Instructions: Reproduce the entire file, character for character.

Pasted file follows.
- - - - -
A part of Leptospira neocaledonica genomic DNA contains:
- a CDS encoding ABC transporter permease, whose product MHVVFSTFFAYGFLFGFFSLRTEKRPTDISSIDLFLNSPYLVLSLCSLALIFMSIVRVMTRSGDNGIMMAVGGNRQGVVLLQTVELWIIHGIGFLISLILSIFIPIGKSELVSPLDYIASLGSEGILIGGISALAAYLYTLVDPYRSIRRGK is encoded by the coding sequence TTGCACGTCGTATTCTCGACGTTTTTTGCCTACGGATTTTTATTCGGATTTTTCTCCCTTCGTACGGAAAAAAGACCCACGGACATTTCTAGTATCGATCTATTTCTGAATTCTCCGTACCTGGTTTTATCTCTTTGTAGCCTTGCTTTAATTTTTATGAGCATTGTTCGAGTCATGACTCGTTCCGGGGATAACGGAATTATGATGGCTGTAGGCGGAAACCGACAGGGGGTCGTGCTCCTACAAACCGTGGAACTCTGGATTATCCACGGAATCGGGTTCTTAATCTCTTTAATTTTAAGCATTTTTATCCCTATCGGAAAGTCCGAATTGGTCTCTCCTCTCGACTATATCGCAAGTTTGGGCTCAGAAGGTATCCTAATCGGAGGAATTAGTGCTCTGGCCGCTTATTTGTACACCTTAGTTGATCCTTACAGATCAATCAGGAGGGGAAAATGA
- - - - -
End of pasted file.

A part of Leptospira neocaledonica genomic DNA contains:
- a CDS encoding ABC transporter permease, whose product MHVVFSTFFAYGFLFGFFSLRTEKRPTDISSIDLFLNSPYLVLSLCSLALIFMSIVRVMTRSGDNGIMMAVGGNRQGVVLLQTVELWIIHGIGFLISLILSIFIPIGKSELVSPLDYIASLGSEGILIGGISALAAYLYTLVDPYRSIRRGK is encoded by the coding sequence TTGCACGTCGTATTCTCGACGTTTTTTGCCTACGGATTTTTATTCGGATTTTTCTCCCTTCGTACGGAAAAAAGACCCACGGACATTTCTAGTATCGATCTATTTCTGAATTCTCCGTACCTGGTTTTATCTCTTTGTAGCCTTGCTTTAATTTTTATGAGCATTGTTCGAGTCATGACTCGTTCCGGGGATAACGGAATTATGATGGCTGTAGGCGGAAACCGACAGGGGGTCGTGCTCCTACAAACCGTGGAACTCTGGATTATCCACGGAATCGGGTTCTTAATCTCTTTAATTTTAAGCATTTTTATCCCTATCGGAAAGTCCGAATTGGTCTCTCCTCTCGACTATATCGCAAGTTTGGGCTCAGAAGGTATCCTAATCGGAGGAATTAGTGCTCTGGCCGCTTATTTGTACACCTTAGTTGATCCTTACAGATCAATCAGGAGGGGAAAATGA